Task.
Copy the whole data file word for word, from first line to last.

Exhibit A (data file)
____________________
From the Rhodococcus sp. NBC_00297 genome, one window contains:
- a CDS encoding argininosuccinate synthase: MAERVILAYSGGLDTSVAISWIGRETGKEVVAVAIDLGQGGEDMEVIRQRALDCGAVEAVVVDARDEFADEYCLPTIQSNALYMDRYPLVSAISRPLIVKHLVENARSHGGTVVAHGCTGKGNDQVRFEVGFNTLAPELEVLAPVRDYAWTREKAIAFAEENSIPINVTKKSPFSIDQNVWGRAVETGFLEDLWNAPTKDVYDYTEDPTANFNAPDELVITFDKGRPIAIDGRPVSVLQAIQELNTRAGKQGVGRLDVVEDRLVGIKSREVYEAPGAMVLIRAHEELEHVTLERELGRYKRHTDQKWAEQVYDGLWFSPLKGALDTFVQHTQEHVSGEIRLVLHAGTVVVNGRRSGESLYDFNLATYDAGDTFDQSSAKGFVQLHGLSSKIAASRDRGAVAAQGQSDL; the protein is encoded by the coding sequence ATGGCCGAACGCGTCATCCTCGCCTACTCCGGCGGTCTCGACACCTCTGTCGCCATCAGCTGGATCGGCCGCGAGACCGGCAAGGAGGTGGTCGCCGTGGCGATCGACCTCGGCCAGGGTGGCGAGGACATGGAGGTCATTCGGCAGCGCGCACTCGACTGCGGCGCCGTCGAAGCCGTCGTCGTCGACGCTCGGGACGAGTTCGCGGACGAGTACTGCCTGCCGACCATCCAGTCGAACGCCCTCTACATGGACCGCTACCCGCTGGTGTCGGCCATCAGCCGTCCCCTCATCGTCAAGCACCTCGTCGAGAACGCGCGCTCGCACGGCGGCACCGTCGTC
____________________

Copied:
From the Rhodococcus sp. NBC_00297 genome, one window contains:
- a CDS encoding argininosuccinate synthase: MAERVILAYSGGLDTSVAISWIGRETGKEVVAVAIDLGQGGEDMEVIRQRALDCGAVEAVVVDARDEFADEYCLPTIQSNALYMDRYPLVSAISRPLIVKHLVENARSHGGTVVAHGCTGKGNDQVRFEVGFNTLAPELEVLAPVRDYAWTREKAIAFAEENSIPINVTKKSPFSIDQNVWGRAVETGFLEDLWNAPTKDVYDYTEDPTANFNAPDELVITFDKGRPIAIDGRPVSVLQAIQELNTRAGKQGVGRLDVVEDRLVGIKSREVYEAPGAMVLIRAHEELEHVTLERELGRYKRHTDQKWAEQVYDGLWFSPLKGALDTFVQHTQEHVSGEIRLVLHAGTVVVNGRRSGESLYDFNLATYDAGDTFDQSSAKGFVQLHGLSSKIAASRDRGAVAAQGQSDL; the protein is encoded by the coding sequence ATGGCCGAACGCGTCATCCTCGCCTACTCCGGCGGTCTCGACACCTCTGTCGCCATCAGCTGGATCGGCCGCGAGACCGGCAAGGAGGTGGTCGCCGTGGCGATCGACCTCGGCCAGGGTGGCGAGGACATGGAGGTCATTCGGCAGCGCGCACTCGACTGCGGCGCCGTCGAAGCCGTCGTCGTCGACGCTCGGGACGAGTTCGCGGACGAGTACTGCCTGCCGACCATCCAGTCGAACGCCCTCTACATGGACCGCTACCCGCTGGTGTCGGCCATCAGCCGTCCCCTCATCGTCAAGCACCTCGTCGAGAACGCGCGCTCGCACGGCGGCACCGTCGTC